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Mad Scientess Jane Expat

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Hide and seek. [20050630|13:18]
Mad Scientess Jane Expat
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Walk onto Caltech's campus from the corner of Wilson and San Pasqual. As you head toward the center, the building you're most likely to miss will be the second on your left. Almost completely obscured by trees except from the rear, where it presents an unlabeled blank wall to a driveway, stands the Arthur Amos Noyes Laboratory of Chemical Physics or Noyes, as it's known to its inhabitants.

I have found that the average layperson, asked to name a famous physical chemist or define physical chemistry, is unable to do either. At most, he or she confuses physical for physiological and assumes an implicit collection to medical science. And who can blame them? There are too many subdivisions of chemistry for a person without a bachelor's degree in the sciences to keep them straight. Analytical, bio, organic, inorganic and physical chemistry or, to add to the confusion, chemical physics. To put it as simply as possible, physical chemists employ the fundamental principles and methods of physics to study aspects of chemical reactions. The more bombastic descriptions claim that physical chemistry research provides the foundation for all of the other subdivisions. Some might add that it does this by fitting everything in the universe to y = mx + b. Strangely, not many people seem to find this as hilarious as physical chemists do.

Scientific research that has technological relevance, that fires the imagination and that is successfully championed by a memorable personality will be viewed as valuable to society. The study of chemistry has much of the first, but little of the latter two. It acquires those qualities through its association with the other sciences, particularly biology. It could be argued that the push for interdisciplinary research has affected biology, physics and astronomy, but I don't think it has become as pervasive as it is in chemistry. Read a handful of grant proposals, and it's easy to see that chemists are unable to justify their research without looking to the other sciences for validation. An awareness of the unknown, of how much there is yet to learn in the field and why it is both necessary and appealing, has been diluted at least in part by the proliferation of prefixes. Rather than improving the accuracy of the definition of areas of study within chemistry, they obfuscate and bewilder. Witness, for instance, the recent development of the field known as "biophysical organic chemistry." I think that "biophysical in/organic astrochemistry" might not be much of a leap from that point.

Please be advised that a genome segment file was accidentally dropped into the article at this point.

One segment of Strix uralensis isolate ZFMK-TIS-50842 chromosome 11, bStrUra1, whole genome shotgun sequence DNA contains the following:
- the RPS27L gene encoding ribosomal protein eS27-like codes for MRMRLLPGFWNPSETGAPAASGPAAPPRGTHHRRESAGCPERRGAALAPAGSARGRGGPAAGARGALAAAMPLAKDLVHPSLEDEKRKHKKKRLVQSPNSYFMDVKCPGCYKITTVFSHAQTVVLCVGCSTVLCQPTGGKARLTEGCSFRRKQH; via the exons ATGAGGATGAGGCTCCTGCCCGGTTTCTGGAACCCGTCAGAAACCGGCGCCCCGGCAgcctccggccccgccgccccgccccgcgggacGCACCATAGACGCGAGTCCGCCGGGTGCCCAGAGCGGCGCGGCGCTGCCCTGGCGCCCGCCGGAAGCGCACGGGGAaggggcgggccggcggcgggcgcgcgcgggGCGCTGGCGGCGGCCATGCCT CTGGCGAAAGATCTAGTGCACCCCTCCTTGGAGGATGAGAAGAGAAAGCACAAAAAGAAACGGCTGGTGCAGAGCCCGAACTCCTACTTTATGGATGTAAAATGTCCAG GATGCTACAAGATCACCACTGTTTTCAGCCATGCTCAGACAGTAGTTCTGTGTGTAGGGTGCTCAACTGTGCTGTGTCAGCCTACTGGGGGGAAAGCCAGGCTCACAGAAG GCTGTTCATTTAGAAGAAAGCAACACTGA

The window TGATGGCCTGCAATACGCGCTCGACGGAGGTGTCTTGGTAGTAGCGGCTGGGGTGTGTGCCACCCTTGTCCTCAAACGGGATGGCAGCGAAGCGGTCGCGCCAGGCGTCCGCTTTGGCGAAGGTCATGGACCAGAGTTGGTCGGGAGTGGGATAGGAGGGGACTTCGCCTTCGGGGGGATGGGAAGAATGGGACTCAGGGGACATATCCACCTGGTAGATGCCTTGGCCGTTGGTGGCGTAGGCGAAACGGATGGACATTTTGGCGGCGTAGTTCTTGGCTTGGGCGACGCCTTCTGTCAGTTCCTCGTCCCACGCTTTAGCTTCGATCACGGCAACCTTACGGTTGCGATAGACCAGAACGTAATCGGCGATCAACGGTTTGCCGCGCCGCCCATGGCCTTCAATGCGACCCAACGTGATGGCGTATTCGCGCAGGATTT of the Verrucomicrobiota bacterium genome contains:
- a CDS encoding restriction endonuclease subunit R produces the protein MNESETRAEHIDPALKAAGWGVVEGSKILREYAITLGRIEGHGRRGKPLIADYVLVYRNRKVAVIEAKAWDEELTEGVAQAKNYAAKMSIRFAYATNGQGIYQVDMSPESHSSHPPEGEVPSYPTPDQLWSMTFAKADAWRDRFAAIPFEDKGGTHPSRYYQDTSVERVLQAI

Chemistry is the middle child of the sciences. It lacks the romantic associations of astronomy, the flamboyant geniuses of physics, the obvious utility of biology. In the minds of the public, it is practical and necessary, but the idea of performing chemical research seems redundant. The periodic table is complete, or at least, it lacks only elements with lifetimes on the scale of femtoseconds, which are hardly relevant to the construction of compounds we encounter in our daily lives. Put together the atoms and you make molecules. When the molecules react, they make other molecules. It doesn't sound very exciting. However, the study of chemistry is the attempt to gain control over the process of making molecules, which is an incredibly ambitious and complex endeavor. Some chemists synthesize organic compounds. Some measure and model energetic, dynamic and kinetic quantities of molecules. Some study on short-lived radicals and ions, others, large biomolecules. In order to achieve the enormous task of mastering molecular creation, it must be broken into smaller portions. I maintain that this end provides all the justification that chemists need. If we don't believe it ourselves, then we can't remind everyone else and we risk being lost from view, like Noyes in the trees.
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Comments:
From: dreamalert
2005-06-30 15:24 (UTC)